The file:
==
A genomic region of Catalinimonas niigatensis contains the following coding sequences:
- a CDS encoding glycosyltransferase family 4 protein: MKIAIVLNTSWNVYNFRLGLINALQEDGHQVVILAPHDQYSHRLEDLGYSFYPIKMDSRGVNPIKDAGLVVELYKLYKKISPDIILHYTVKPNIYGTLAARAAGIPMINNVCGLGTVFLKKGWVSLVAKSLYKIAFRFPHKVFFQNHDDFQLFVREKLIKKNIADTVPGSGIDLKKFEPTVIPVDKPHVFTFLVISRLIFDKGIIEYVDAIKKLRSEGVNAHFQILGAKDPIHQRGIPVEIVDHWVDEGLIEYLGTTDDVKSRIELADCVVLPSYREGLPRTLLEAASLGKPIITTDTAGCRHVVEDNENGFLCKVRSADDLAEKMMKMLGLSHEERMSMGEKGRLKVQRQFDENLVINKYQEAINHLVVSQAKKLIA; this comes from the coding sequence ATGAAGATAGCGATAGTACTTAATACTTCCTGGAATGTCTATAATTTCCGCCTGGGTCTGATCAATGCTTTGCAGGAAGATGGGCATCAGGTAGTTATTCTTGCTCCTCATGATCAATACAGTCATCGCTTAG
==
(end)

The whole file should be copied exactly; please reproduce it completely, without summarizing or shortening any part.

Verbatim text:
A genomic region of Catalinimonas niigatensis contains the following coding sequences:
- a CDS encoding glycosyltransferase family 4 protein: MKIAIVLNTSWNVYNFRLGLINALQEDGHQVVILAPHDQYSHRLEDLGYSFYPIKMDSRGVNPIKDAGLVVELYKLYKKISPDIILHYTVKPNIYGTLAARAAGIPMINNVCGLGTVFLKKGWVSLVAKSLYKIAFRFPHKVFFQNHDDFQLFVREKLIKKNIADTVPGSGIDLKKFEPTVIPVDKPHVFTFLVISRLIFDKGIIEYVDAIKKLRSEGVNAHFQILGAKDPIHQRGIPVEIVDHWVDEGLIEYLGTTDDVKSRIELADCVVLPSYREGLPRTLLEAASLGKPIITTDTAGCRHVVEDNENGFLCKVRSADDLAEKMMKMLGLSHEERMSMGEKGRLKVQRQFDENLVINKYQEAINHLVVSQAKKLIA; this comes from the coding sequence ATGAAGATAGCGATAGTACTTAATACTTCCTGGAATGTCTATAATTTCCGCCTGGGTCTGATCAATGCTTTGCAGGAAGATGGGCATCAGGTAGTTATTCTTGCTCCTCATGATCAATACAGTCATCGCTTAG